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All cemetery pictures used with the permission of the Commonwealth War Graves Commission









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Location Information

Exit at the A12 autostrada at Genova East and follow the signs for the direction of Genova. The road leads down a steep hill through several tunnels.

At the bottom of the hill turn right and follow the road for a short distance alongside the riverbed. Take the first bridge to the left and cross to the opposite side of the river and turn left. Due to the one-way traffic system it is now necessary to cross the river again. Take the first bridge to the left, then turn left at the opposite bank. Take the first right just past a very small bus depot. A large Italian communal cemetery is visible on the right.

Parking is available outside the communal cemetery. Walk through the large entrance gate into the communal cemetery and follow the road straight ahead. Signs for 'British Cemetery' are seen on the right after approximately 300 metres.

Cemetery address: Piazzale Resasco - 16100 Genoa (GE) Liguria.

Visiting Information

This cemetery is steeply terraced with numerous steps.

It is necessary to climb the stairway to reach the CWGC Plots, which are on separate terraced levels connected by stairs. The 1914-18 Plots I and II are on Terraces 3 and 4, the 1939-1945 Plot (now known as Plot III) is on Terrace 6. (see layout plan).

This cemetery is in the control of the communal authorities who reserve the right to close it at anytime without notice.

The location or design of this site makes wheelchair access impossible.

Historical Information

The Italians entered the war on the Allied side, declaring war on Austria, in May 1915. Commonwealth forces were at the Italian front between November 1917 and November 1918, and rest camps and medical units were established at various locations in northern Italy behind the front, some of them remaining until 1919.

From November 1917 to the end of the war, Genoa was a base for commonwealth forces and the 11th General, and 38th and 51st Stationary Hospitals, were posted in the city.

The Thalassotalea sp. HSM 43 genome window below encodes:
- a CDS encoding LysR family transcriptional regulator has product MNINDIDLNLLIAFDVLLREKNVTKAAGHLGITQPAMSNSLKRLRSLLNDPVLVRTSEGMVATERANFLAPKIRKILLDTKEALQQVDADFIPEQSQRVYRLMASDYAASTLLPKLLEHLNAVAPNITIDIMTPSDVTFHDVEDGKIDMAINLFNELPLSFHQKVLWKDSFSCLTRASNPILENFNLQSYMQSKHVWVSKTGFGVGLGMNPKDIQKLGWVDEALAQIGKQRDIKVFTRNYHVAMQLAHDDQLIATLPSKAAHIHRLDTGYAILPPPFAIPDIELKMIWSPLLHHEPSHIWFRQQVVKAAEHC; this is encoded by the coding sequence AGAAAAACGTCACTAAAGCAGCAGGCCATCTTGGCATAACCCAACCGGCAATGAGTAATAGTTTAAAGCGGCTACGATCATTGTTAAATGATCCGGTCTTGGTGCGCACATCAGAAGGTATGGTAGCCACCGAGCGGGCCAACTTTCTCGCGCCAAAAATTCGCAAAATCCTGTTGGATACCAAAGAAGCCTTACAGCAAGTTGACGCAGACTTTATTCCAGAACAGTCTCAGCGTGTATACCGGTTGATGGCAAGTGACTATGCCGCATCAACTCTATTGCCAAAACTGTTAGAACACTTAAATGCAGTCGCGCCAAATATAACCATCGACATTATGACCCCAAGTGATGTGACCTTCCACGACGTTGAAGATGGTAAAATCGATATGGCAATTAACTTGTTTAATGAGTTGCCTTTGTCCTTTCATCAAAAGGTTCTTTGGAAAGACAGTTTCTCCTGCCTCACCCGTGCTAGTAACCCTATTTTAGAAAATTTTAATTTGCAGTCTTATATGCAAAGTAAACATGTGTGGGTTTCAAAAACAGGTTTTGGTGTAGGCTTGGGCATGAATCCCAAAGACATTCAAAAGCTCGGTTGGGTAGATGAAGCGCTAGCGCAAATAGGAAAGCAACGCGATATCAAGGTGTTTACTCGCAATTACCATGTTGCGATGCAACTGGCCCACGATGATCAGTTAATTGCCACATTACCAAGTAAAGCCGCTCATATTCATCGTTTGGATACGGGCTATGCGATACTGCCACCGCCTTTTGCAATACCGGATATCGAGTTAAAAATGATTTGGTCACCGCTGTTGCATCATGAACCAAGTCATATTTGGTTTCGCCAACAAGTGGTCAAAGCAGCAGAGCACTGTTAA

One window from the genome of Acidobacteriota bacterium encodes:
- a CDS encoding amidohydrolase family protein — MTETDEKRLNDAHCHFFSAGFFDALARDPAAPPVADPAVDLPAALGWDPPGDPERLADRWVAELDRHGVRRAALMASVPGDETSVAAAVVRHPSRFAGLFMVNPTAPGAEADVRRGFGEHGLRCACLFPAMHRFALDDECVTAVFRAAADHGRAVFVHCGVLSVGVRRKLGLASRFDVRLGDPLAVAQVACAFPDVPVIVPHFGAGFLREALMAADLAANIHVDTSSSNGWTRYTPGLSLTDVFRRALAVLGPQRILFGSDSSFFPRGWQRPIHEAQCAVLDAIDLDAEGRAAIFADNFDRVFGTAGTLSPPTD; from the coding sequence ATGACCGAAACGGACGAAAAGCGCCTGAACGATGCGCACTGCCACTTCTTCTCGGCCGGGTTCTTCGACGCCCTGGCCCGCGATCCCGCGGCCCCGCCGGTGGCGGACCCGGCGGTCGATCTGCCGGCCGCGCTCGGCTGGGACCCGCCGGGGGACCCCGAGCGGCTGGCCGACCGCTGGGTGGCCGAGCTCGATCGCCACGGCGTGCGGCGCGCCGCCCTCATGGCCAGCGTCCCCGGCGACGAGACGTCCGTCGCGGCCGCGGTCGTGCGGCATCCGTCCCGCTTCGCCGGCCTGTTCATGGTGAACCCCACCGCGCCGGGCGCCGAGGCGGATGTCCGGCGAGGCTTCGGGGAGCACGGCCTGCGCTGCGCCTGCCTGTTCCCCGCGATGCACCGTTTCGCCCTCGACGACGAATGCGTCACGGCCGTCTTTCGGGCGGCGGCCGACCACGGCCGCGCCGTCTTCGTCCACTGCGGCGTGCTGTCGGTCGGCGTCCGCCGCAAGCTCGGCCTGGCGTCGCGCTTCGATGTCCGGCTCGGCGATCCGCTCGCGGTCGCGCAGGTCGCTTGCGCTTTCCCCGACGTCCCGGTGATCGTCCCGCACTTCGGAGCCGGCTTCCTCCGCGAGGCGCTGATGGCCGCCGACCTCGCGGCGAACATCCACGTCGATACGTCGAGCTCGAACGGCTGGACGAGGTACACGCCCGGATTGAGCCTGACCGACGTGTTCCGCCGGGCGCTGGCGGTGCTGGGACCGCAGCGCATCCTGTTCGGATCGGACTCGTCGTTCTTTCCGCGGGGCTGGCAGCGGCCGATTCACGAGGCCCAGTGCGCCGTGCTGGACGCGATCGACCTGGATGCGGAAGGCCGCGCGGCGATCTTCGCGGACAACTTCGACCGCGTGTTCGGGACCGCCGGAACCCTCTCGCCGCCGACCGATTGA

Staglieno Cemetery contains 230 Commonwealth burials of the First World War. There are also 122 Second World War graves, most of them garrison burials, whilst others were brought in from the surrounding country. The 1939-45 plot was designed by Louis de Soissons.


Victoria Cross Recipient


Rank: Captain, Date of Death: 12/08/1918, Age: 24, Regiment/Service: Royal Sussex Regiment 9th Bn. attd. G.H.Q. General Staff, Awards: V C, Grave Reference I. B. 32, Son of George Burgh McNair and Isabella Frederica McNair, of 5, Harrington St., Calcutta.

Citation: An extract from "The London Gazette" No. 29527, dated 28th March, 1916, records the following:- "For most conspicuous bravery. When the enemy exploded a mine, Lieutenant McNair and many men of two platoons were hoisted into the air, and many men were buried. But, though much shaken, he at once organised a party with a machine gun to man the near edge of the crater and opened rapid fire on a large party of the enemy, who were advancing. The enemy were driven back, leaving many dead. Lieutenant McNair then ran back for reinforcements, and sent to another unit for bombs, ammunition and tools to replace those buried. The communication trench being blocked he went across the open under heavy fire and led up the reinforcements the same way. His prompt and plucky action and example undoubtedly saved the situation."



61132 Bombardier

Harry Coulson

25th Bty. 35th Bde.

Royal Artillery

Died of influenza 2nd November 1918, aged 26.

Plot I. D. 34.


Husband of Rosalie Coulson, of 64, Mineral St., Plumstead, London.


Picture courtesy of Paul Bown.



55507 Private

Thomas Peatman

24th Bn. Manchester Regiment

31st October 1918, aged 25.

Plot I. D. 20.


Son of Joseph and Susannah Peatman, of 45, Kimberley Rd., Cambridge.